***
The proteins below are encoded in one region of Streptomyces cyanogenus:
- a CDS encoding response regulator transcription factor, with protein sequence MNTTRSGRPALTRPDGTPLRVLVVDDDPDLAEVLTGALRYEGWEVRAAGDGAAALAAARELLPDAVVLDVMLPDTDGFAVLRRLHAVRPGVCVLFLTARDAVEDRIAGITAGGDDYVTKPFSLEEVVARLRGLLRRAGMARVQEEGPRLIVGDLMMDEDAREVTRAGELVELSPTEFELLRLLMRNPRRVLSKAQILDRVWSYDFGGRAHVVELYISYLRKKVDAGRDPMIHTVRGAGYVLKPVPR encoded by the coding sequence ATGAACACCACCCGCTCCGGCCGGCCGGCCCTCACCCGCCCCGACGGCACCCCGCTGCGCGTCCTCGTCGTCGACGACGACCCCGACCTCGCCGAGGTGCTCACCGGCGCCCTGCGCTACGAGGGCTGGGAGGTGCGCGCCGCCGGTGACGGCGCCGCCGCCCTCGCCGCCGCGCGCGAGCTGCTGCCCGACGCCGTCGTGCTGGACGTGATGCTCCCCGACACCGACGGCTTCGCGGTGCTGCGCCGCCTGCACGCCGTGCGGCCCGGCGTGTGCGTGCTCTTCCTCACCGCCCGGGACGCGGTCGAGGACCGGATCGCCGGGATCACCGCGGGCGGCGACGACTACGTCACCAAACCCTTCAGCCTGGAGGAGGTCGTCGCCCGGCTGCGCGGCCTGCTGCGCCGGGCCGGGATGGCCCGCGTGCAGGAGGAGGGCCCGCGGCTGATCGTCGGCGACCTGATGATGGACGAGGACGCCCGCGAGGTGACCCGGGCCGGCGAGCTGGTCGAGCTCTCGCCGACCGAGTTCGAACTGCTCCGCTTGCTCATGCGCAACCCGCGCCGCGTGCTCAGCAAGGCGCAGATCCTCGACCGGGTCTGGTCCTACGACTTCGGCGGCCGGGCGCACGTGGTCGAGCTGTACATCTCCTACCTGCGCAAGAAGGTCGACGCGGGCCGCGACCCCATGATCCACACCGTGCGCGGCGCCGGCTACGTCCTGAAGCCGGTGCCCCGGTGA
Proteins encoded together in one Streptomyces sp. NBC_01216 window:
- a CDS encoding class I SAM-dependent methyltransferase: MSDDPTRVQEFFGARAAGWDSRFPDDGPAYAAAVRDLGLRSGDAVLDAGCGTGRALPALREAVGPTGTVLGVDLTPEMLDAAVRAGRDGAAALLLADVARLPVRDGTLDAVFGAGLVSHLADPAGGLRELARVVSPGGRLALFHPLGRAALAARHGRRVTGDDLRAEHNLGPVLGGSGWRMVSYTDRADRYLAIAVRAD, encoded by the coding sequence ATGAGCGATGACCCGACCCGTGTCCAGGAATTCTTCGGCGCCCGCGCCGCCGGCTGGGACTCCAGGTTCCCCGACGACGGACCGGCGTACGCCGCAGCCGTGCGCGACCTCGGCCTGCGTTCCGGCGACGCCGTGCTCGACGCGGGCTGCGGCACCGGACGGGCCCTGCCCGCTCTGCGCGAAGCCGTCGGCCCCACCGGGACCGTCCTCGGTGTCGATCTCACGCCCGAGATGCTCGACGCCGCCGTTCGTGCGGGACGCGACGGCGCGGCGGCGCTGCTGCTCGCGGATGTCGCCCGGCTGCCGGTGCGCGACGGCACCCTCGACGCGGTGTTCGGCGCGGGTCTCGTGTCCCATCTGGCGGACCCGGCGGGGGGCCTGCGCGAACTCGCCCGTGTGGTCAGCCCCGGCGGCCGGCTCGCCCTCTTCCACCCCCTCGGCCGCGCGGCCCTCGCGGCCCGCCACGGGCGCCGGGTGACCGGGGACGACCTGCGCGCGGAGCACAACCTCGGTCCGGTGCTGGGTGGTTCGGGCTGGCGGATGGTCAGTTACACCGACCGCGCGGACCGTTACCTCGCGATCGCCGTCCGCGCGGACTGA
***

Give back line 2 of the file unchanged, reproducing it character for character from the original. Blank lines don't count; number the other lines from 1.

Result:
- a CDS encoding response regulator transcription factor, with protein sequence MNTTRSGRPALTRPDGTPLRVLVVDDDPDLAEVLTGALRYEGWEVRAAGDGAAALAAARELLPDAVVLDVMLPDTDGFAVLRRLHAVRPGVCVLFLTARDAVEDRIAGITAGGDDYVTKPFSLEEVVARLRGLLRRAGMARVQEEGPRLIVGDLMMDEDAREVTRAGELVELSPTEFELLRLLMRNPRRVLSKAQILDRVWSYDFGGRAHVVELYISYLRKKVDAGRDPMIHTVRGAGYVLKPVPR encoded by the coding sequence ATGAACACCACCCGCTCCGGCCGGCCGGCCCTCACCCGCCCCGACGGCACCCCGCTGCGCGTCCTCGTCGTCGACGACGACCCCGACCTCGCCGAGGTGCTCACCGGCGCCCTGCGCTACGAGGGCTGGGAGGTGCGCGCCGCCGGTGACGGCGCCGCCGCCCTCGCCGCCGCGCGCGAGCTGCTGCCCGACGCCGTCGTGCTGGACGTGATGCTCCCCGACACCGACGGCTTCGCGGTGCTGCGCCGCCTGCACGCCGTGCGGCCCGGCGTGTGCGTGCTCTTCCTCACCGCCCGGGACGCGGTCGAGGACCGGATCGCCGGGATCACCGCGGGCGGCGACGACTACGTCACCAAACCCTTCAGCCTGGAGGAGGTCGTCGCCCGGCTGCGCGGCCTGCTGCGCCGGGCCGGGATGGCCCGCGTGCAGGAGGAGGGCCCGCGGCTGATCGTCGGCGACCTGATGATGGACGAGGACGCCCGCGAGGTGACCCGGGCCGGCGAGCTGGTCGAGCTCTCGCCGACCGAGTTCGAACTGCTCCGCTTGCTCATGCGCAACCCGCGCCGCGTGCTCAGCAAGGCGCAGATCCTCGACCGGGTCTGGTCCTACGACTTCGGCGGCCGGGCGCACGTGGTCGAGCTGTACATCTCCTACCTGCGCAAGAAGGTCGACGCGGGCCGCGACCCCATGATCCACACCGTGCGCGGCGCCGGCTACGTCCTGAAGCCGGTGCCCCGGTGA